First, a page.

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Sometimes, getting off the trail brings the best view.
Sometimes, getting off the trail brings the best view.
Photo Credit: Teak Phillips

Great adventures wander off and on the beaten path

Veering off a trail might seem like a risky move, but it offers opportunities for exploration and discovery

My daughter and I bushwhacked along a creek to a waterfall on a recent outdoor adventure. We stopped to let white sand slip through our fingers, identified skunk tracks in muck and negotiated under fallen trees and around thorny shrubs. We ate lunch on a St. Peter sandstone platform at a small pool formed by a downed sycamore. She got piggyback rides to ford the creek, and we heard a wild turkey gobbling over the ridge.

An hour later, a half-mile into the bush, there was no waterfall. I was confident we were going in the right direction. We weren’t lost, we just weren’t where I wanted us to be. The waterfall isn’t printed on the topographical map; the route was supposed to be a shortcut. So, back along the creek we trekked to the trail, blazed in orange and marked on the map.

Even for a petite 8-year-old, my daughter’s spirit is big. She didn’t complain about the hike or the extra mile.

“I just like spending the day with you, daddy.”

Still, the waterfall was the destination, so we followed the worn path to the place, a little past some prickly pear cactus, where you have to know to scramble down a bluff and follow a creek bed. The spot is hidden but not hard to access if you know about it and don’t try to shortcut the route with inadequate directions. Perhaps God was teaching me a lesson here.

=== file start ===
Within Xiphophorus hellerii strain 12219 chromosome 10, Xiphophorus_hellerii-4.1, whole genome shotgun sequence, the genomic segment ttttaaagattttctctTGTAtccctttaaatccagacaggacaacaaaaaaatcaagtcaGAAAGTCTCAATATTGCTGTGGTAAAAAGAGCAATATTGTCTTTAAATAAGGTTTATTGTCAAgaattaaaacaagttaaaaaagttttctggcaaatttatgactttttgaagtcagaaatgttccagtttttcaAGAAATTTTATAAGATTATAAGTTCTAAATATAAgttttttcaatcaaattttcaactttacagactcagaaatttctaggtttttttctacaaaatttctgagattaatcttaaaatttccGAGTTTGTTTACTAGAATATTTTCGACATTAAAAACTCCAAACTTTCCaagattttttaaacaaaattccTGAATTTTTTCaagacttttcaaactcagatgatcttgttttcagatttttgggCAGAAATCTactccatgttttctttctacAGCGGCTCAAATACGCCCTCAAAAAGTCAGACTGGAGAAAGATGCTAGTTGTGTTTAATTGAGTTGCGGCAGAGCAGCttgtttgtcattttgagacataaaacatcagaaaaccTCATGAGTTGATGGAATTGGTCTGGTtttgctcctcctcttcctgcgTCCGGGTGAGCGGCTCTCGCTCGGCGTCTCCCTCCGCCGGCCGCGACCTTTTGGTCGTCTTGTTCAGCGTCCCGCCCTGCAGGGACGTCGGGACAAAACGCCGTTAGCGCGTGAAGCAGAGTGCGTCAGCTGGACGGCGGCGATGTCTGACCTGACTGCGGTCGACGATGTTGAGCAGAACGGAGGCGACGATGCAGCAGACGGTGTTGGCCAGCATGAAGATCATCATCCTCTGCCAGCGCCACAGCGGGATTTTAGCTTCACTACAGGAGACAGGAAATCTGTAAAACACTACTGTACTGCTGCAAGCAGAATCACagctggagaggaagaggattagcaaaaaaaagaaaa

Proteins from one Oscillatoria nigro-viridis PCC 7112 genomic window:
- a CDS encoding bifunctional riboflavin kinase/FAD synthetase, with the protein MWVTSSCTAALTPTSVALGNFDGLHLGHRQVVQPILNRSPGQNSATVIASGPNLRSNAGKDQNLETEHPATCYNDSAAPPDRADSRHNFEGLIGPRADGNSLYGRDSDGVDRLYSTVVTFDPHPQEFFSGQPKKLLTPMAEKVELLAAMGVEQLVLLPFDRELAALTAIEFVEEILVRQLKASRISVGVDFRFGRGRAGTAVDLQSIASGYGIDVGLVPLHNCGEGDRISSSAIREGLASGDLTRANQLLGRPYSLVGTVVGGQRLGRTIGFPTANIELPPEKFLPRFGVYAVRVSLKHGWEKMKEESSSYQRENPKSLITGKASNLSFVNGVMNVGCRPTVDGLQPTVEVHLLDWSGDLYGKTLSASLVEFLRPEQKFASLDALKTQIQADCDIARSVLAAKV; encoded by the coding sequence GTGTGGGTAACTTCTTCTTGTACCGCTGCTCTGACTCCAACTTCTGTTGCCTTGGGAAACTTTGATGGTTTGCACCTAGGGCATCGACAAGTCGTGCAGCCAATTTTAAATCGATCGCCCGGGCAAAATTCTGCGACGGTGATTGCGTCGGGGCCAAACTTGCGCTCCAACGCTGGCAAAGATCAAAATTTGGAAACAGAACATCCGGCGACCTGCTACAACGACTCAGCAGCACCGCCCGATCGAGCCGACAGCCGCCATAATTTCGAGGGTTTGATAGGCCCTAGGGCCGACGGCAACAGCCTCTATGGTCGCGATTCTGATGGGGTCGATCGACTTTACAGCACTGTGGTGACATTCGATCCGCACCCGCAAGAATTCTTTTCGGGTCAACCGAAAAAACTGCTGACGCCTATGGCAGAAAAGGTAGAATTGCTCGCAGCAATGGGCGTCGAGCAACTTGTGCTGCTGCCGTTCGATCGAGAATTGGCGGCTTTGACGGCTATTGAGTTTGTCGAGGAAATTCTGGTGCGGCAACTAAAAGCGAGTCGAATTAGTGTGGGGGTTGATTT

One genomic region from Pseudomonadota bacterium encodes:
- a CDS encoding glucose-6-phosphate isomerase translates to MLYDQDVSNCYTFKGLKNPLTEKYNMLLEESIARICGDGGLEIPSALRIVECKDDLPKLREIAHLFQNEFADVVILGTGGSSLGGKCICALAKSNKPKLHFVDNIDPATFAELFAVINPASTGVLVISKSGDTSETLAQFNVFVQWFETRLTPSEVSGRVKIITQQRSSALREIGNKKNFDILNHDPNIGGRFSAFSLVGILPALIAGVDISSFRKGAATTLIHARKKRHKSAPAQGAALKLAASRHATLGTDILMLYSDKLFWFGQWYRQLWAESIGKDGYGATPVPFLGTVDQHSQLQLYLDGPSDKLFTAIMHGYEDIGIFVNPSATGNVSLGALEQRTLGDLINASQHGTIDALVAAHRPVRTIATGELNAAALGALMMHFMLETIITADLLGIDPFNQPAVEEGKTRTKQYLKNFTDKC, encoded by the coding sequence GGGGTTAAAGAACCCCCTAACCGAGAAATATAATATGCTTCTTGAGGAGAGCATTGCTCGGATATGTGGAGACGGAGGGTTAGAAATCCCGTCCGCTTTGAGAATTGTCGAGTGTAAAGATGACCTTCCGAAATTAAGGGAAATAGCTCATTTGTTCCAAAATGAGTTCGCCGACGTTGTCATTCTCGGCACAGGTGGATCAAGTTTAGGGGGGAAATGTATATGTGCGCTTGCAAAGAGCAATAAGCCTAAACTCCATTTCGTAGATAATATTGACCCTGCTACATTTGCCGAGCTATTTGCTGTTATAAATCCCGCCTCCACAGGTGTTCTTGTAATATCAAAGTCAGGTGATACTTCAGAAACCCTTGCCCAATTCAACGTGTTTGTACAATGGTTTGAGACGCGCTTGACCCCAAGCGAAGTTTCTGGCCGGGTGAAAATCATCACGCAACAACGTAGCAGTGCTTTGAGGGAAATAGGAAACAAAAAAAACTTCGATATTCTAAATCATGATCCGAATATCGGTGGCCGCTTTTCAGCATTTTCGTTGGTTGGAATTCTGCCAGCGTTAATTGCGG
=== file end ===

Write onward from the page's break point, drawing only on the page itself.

The water descends about five feet from a hole in the ceiling of a small natural amphitheater, into which we crawled. We listened and watched. We forgot about going in the wrong direction.

The break must have been refreshing. My daughter climbed back to the trail the hard way by scrambling a steeply pitched rock face and celebrating the summit.

“Onward!” she declared.

For the remaining mile-and-a-half, she insisted on being the hike leader. She clambered over outcroppings and tree trunks. She briskly traversed, ascended, descended and serpentined through the Ozark foothills woods — confident and knowing. When we got to the fork in the trail, she chose the path back to our SUV she calls The Official Adventure Vehicle. She was ready for rest.

Veering off a trail might seem like a risky move. Sometimes it is. Often, it’s an opportunity to explore and discover, learn problem-solving and find opportunities. Likewise, following the trace can get us to our destination assuredly. That route is comforting.

Some of the best adventures wander on and off the proven path.

Phillips is the editor of the St. Louis Review. Follow him on Instagram and Twitter.





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